Lower Macungie commissioners formally are encouraging Lehigh County commissioners to approve the county’s participation in the tax increment financing plan for the proposed Hamilton Crossings shopping center project.
Not only did the five township commissioners unanimously vote to urge their county government counterparts to support the controversial TIF, but they all plan to personally sign the letter of support that township manager Bruce Fosselman will send to county commissioners.
“The Hamilton Crossings TIF project will achieve a clear economic benefit for the township, the East Penn School District and Lehigh County through the creation of new jobs and employment opportunities,” said Ron Eichenberg, president of the township commissioners, who made the motion to send a letter to county commissioners.
The twice-delayed TIF vote by county commissioners is scheduled to take place at their next meeting on Wednesday night. They delayed deciding the fate of the project on May 22 and again on June 12—after it was discussed for nearly three hours.
On May 13, East Penn School Board became the first of the three local taxing bodies to embrace the Hamilton Crossings TIF, with a 6-2 vote. Lower Macungie commissioners must be the last to vote on it, after the county commissioners.
A no vote by the county commissioners will kill the deal, because all three taxing bodies must approve the TIF. And the project’s developers repeatedly have said they cannot build the $140-million shopping center in Lower Macungie without a TIF to help pay for infrastructure improvements.
Atty. Jonathan Hugg, who represents the owners of two nearby shopping centers that oppose the Hamilton Crossings TIF, told Lower Macungie commissioners the Hamilton Crossings TIF is illegal, a misuse of the state’s TIF statute, and an anti-competitive and unfair act.
“This is an ‘ends-justify-the-means’ approach to the law, which my client may have no alternative but to fight in court,” warned Hugg.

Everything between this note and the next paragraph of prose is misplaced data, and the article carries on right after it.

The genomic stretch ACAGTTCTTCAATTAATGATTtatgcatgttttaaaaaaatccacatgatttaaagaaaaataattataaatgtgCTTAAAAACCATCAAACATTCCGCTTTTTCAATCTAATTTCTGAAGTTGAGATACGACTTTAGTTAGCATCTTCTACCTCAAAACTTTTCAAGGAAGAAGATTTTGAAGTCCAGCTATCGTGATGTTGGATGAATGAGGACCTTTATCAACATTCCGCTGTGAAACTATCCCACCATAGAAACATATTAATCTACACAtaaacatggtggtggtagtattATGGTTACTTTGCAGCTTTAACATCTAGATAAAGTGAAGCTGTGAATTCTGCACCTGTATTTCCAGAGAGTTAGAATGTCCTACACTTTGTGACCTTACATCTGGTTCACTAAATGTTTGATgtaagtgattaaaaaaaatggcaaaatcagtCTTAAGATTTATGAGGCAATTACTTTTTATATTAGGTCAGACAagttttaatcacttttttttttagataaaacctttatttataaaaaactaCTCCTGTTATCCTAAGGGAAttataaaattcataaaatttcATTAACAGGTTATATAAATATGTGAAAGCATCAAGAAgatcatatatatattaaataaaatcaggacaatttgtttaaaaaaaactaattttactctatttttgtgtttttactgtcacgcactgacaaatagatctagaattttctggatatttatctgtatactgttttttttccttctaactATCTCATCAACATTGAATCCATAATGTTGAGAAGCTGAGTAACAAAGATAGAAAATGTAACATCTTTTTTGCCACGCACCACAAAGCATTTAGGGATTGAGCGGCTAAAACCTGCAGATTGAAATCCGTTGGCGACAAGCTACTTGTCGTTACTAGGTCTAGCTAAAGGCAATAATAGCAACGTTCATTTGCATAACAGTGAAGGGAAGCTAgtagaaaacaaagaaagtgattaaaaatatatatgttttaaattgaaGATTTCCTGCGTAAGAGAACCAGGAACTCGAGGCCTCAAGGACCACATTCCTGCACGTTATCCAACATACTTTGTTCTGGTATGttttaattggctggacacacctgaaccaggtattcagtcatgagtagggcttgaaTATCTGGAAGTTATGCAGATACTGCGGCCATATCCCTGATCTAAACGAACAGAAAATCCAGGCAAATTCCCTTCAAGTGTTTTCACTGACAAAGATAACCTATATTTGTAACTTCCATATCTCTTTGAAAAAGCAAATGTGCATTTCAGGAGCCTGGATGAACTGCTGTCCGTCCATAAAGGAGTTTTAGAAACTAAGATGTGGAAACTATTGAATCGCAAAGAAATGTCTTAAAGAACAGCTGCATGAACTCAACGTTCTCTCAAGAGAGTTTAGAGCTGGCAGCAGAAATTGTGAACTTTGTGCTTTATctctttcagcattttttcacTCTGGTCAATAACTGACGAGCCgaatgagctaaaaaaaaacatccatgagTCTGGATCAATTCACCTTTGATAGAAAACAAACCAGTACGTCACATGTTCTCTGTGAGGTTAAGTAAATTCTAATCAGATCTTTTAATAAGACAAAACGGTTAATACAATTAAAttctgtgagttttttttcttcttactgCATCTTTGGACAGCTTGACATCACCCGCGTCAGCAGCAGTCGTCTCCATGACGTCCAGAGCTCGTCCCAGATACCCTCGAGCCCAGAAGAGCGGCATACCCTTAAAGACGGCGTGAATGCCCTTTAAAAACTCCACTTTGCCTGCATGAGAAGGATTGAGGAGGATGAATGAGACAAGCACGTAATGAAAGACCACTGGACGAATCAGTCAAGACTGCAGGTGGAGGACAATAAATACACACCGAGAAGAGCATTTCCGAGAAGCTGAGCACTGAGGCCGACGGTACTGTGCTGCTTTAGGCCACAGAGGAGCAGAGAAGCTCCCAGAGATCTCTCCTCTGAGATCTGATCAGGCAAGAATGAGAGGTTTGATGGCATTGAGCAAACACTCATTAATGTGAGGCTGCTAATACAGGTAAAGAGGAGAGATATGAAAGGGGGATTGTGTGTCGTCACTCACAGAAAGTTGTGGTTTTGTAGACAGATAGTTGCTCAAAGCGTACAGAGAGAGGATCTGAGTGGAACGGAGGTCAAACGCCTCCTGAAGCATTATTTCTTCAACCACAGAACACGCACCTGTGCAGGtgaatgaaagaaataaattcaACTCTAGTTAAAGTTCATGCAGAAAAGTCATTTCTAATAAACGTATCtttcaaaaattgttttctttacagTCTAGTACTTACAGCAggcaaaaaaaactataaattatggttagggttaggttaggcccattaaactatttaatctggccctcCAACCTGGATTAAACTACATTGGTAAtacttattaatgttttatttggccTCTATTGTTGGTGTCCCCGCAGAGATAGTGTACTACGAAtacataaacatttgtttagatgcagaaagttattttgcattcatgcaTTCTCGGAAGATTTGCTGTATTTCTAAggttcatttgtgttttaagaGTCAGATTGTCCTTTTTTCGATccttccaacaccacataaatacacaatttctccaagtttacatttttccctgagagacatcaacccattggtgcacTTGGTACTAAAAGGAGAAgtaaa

When Hugg held up a picture of the site to be developed, he accused commissioners of looking away and not being interested. He said rather than being urban blight as required by state law to qualify for a TIF, the property is “just a field out in the middle of nowhere.”
“You are misusing the law and we may have to go to court in order to remedy that,” said Hugg. “This does not look like urban blight to any reasonable person. If you open your eyes, you would see that.”
Hugg represents Cedar Realty Trust, Inc., owner of the nearby Trexler Mall and Trexlertown Plaza shopping centers along Hamilton Boulevard.
Bruce Schanzer, president and CEO of Cedar Realty Trust, recently told county commissioners if they vote against the TIF and the Hamilton Crossings developers walk away, his company would be happy to build the shopping center without a TIF.
Hugg has been making the rounds at public meetings to warn of legal action if the Hamilton Crossings TIF is approved.
Next to take the podium was Atty. John Lushis, solicitor for the Lehigh County Industrial Development Authority, which developed and would administer the Hamilton Crossings TIF.
Lushis told the township commissioners: “What Mr. Hugg just told you is incorrect as a matter of law. Forty-nine states have TIF legislation. In no state has the TIF law ever been declared unconstitutional.”
Interrupting Lushis, Hugg first accused him of being the township’s solicitor, which he is not, then of being in the same law firm as township solicitor Richard Somach, which he is.
Eichenberg scolded Hugg, saying: “This is not a debate, sir. Let the man finish.”
Continuing, Lushis said the constitutionality of TIFs has been challenged in eight states, but those challenges were not successful.
Lushis said the township’s planning commission determined the property is blighted under the Urban Redevelopment Act of 1945. Lushis said it meets several characteristics of blight under that law. “Atty. Hugg is now coming before you saying your township planning commission was erroneous, made an error of law. As a matter of law, he is absolutely wrong.”
When Lushis told commissioners Hugg’s client also has been the recipient of TIF benefits, Hugg shouted: “That is categorically incorrect.”
Lushis said it is totally misguided for Hugg to tell commissioners what they are doing is illegal or unfair.
Hamilton Crossings developers Tim Harrison and Jeremy Fogel attended the township meeting but did not address commissioners.
Resident Michael Siegel thanked commissioners for supporting the TIF. Siegel said he served on the planning commission when it determined the Hamilton Crossings site is blighted, because of mine wash, PPL easements and severe flooding problems. He said Hamilton Crossings will be a great asset to the township.
Charles Pattrell, who lives along Krocks Road about a half mile from the proposed shopping center, expressed concern about its impact on that road “and the whole area.”
He expects it will double or triple the amount of traffic on Krocks Road, making it a major thoroughfare. He said it is a road with no sidewalks, where children walk and wait for buses. He warned of increased accidents, including fatalities.